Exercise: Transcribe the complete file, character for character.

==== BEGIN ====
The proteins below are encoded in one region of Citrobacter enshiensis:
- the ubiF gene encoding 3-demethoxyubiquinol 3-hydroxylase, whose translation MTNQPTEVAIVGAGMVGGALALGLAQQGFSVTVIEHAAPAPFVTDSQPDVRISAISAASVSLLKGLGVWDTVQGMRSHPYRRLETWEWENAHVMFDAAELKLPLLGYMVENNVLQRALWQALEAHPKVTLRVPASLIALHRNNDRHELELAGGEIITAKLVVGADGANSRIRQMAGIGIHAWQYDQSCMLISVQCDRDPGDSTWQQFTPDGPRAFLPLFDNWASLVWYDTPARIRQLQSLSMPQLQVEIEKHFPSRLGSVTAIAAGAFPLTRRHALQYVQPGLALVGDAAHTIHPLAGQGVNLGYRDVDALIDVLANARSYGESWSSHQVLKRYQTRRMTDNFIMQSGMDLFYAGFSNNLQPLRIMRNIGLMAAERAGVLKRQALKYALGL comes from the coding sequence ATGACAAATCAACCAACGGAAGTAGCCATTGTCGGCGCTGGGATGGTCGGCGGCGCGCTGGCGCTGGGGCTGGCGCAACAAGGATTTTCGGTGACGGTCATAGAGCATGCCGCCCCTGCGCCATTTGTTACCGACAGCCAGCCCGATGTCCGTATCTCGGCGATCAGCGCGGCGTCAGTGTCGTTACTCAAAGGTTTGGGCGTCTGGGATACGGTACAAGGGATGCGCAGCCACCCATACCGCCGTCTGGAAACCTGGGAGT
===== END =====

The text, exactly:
The proteins below are encoded in one region of Citrobacter enshiensis:
- the ubiF gene encoding 3-demethoxyubiquinol 3-hydroxylase, whose translation MTNQPTEVAIVGAGMVGGALALGLAQQGFSVTVIEHAAPAPFVTDSQPDVRISAISAASVSLLKGLGVWDTVQGMRSHPYRRLETWEWENAHVMFDAAELKLPLLGYMVENNVLQRALWQALEAHPKVTLRVPASLIALHRNNDRHELELAGGEIITAKLVVGADGANSRIRQMAGIGIHAWQYDQSCMLISVQCDRDPGDSTWQQFTPDGPRAFLPLFDNWASLVWYDTPARIRQLQSLSMPQLQVEIEKHFPSRLGSVTAIAAGAFPLTRRHALQYVQPGLALVGDAAHTIHPLAGQGVNLGYRDVDALIDVLANARSYGESWSSHQVLKRYQTRRMTDNFIMQSGMDLFYAGFSNNLQPLRIMRNIGLMAAERAGVLKRQALKYALGL comes from the coding sequence ATGACAAATCAACCAACGGAAGTAGCCATTGTCGGCGCTGGGATGGTCGGCGGCGCGCTGGCGCTGGGGCTGGCGCAACAAGGATTTTCGGTGACGGTCATAGAGCATGCCGCCCCTGCGCCATTTGTTACCGACAGCCAGCCCGATGTCCGTATCTCGGCGATCAGCGCGGCGTCAGTGTCGTTACTCAAAGGTTTGGGCGTCTGGGATACGGTACAAGGGATGCGCAGCCACCCATACCGCCGTCTGGAAACCTGGGAGT